Article Brief

The PAC-12 is answering the NCPA's call to help minimize the risk of brain trauma.

Riverside, CA— NCPA Executive Director Ramogi Huma met with PAC-12 representatives in the fall of 2012 to encourage the PAC-12 to adopt the NCPA’s Concussion Awareness and Reduction Emergency (CARE) Plan, a set of reforms proposed by the NCPA Players Council intended to minimize brain trauma among college athletes in contact sports.  Among other things, the CARE Plan calls for a reduction in contact during football practices.  According to the results of a yearlong study conducted by the IVY League, reducing contact during football practices is the most effective and practical way to reduce brain trauma among football players.  While the NFL, Pop Warner, and the Ivy League moved to reduce contact in football practices, the rest of NCAA football did nothing.

Last year, Huma requested meetings with every FBS conference commissioner to discuss its CARE Plan and college football’s lack of movement on reducing its athletes’ risk of brain trauma. The PAC-12 was the only conference to grant him a meeting.  While initially expressing some reservations about reducing contact in practices unilaterally, the PAC-12 announced yesterday its commitment to do just that.  The reductions are expected to be in effect for the 2013 football season.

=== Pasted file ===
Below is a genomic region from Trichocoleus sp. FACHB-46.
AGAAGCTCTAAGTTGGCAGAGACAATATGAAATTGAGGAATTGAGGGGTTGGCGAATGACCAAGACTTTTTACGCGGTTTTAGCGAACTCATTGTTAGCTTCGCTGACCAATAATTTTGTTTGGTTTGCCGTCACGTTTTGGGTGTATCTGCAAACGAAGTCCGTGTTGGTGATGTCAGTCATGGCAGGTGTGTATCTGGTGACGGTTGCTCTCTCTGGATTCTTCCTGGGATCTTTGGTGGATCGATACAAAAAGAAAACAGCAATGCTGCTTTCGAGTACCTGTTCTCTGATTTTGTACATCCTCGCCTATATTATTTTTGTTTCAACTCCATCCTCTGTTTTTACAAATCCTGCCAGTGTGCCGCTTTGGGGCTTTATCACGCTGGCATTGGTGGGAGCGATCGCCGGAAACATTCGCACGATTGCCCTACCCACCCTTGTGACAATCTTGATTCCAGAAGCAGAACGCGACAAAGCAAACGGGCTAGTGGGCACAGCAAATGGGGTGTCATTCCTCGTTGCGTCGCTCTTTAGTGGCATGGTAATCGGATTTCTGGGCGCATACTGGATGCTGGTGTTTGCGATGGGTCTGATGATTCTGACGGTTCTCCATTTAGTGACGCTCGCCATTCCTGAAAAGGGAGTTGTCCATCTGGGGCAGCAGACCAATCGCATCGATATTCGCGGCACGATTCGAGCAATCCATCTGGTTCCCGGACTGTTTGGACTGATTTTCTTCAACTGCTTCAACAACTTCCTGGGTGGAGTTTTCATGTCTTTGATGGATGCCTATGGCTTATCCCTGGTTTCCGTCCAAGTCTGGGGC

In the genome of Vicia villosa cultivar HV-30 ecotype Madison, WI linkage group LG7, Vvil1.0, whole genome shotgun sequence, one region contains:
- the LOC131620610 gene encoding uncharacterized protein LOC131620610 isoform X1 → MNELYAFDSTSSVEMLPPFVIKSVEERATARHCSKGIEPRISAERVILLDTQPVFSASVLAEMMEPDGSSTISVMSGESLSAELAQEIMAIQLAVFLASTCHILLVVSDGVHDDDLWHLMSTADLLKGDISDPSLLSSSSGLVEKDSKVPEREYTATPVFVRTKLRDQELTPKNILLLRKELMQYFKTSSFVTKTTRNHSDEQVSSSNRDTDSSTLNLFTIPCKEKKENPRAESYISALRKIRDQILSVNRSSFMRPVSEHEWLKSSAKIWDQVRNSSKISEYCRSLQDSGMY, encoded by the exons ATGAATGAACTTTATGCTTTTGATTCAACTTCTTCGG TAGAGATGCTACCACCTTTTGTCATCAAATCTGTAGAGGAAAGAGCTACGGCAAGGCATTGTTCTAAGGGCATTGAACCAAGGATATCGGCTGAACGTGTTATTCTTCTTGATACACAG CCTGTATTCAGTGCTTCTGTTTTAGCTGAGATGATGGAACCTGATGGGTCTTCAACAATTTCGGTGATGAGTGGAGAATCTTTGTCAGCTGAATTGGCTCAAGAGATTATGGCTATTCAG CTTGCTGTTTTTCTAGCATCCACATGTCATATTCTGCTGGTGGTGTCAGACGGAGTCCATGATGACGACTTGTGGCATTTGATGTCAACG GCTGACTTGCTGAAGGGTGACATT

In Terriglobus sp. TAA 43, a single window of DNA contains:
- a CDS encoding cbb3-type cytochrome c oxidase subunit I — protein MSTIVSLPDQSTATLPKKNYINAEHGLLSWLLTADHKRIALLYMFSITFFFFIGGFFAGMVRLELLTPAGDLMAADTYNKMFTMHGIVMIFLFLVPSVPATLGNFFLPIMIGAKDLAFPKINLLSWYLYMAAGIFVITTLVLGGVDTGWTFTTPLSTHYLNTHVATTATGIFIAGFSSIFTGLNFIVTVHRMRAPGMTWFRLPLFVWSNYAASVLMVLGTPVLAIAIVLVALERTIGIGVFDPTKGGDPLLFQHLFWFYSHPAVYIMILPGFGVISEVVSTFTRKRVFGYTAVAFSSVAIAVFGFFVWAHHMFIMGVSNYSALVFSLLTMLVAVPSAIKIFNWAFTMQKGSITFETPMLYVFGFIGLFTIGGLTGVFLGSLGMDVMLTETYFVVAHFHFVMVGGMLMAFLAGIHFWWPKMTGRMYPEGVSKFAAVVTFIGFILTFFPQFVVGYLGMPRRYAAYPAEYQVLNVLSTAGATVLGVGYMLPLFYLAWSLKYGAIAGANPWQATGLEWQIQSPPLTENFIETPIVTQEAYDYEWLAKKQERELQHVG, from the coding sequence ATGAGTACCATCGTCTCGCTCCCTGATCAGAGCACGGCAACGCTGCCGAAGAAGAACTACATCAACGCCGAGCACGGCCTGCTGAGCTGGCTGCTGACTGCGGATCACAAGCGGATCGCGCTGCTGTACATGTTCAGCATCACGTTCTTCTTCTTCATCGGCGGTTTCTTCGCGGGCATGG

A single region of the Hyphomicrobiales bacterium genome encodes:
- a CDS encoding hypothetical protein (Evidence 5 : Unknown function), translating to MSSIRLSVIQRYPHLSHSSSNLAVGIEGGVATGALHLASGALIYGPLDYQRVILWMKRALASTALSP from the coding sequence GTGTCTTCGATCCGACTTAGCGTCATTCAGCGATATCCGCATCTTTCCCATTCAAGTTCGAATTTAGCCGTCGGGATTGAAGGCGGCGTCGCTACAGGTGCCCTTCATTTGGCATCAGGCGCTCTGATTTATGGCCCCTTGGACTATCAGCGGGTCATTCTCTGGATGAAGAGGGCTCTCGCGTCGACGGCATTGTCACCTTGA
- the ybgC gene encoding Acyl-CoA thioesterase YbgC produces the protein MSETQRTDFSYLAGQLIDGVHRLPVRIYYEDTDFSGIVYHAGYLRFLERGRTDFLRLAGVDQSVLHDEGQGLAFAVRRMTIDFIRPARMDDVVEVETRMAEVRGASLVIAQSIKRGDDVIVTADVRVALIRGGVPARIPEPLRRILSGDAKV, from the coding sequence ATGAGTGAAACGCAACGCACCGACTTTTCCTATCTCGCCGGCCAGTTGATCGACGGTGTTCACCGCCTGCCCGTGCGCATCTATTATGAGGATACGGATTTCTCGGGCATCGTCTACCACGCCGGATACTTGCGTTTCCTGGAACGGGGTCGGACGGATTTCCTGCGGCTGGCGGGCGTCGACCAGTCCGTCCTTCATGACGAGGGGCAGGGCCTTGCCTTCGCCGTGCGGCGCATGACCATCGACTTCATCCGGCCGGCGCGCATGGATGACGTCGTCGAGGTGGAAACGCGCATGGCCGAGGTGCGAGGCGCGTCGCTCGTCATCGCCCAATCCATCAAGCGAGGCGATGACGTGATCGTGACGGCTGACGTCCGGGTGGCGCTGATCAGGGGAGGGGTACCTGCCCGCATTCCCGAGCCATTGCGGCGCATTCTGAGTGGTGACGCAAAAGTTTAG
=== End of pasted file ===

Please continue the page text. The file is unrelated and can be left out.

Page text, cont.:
In contrast to the PAC-12’s move to take the initiative to protect its players, the SEC spent a year studying the issue only to pass the buck to the NCAA.  

Huma stated, “America witnessed college conference commissioners voluntarily create a college football playoff that will generate over $300 million in new revenue every year because it was a priority.  They didn’t defer to the NCAA to create a playoff and they shouldn’t defer to the NCAA on something that is both urgent and critical to the short and long-term health of college football players.  Protecting the health of the players putting their bodies on the line to generate that revenue is clearly a lesser concern for the other conferences.  This is unacceptable.”

The NCPA is pressing the NCAA to make reforms in this area as well, but the PAC-12 is demonstrating that conferences have the ability to protect their players without waiting to find out whether or not the NCAA membership will block such reforms as it did with the $2000 dollar player stipend proposal.  

The NCPA also applauded the PAC-12’s commitment of answering the NCPA’s call to use new TV revenue to fund much-needed research.  The PAC-12 has committed $3.5 million to this end.

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Launched by a group of UCLA football players in 2001, the National College Players Association serves as the only independent voice for college athletes across the nation. Since its first press conference on Jan. 18, 2001, the NCPA has worked to achieve a voice for the athlete and an equitable balance power and value between the schools, the sanctioning bodies, and the heart of sport - the athlete.  NCPA does so by advocating for players’ rights, due process, improved player safety, increased graduation and degree completion rates, additional employment opportunities, and the closure of the so-called “scholarship shortfall.” The NCPA has been featured in countless media outlets, including CBS 60 Minutes, ESPN, CNN, ABC News, Sports Illustrated, Yahoo Sports, USA Today, and the Wall Street Journal. Today the NCPA has over 17,000 members from over 150 Division I campuses nationwide.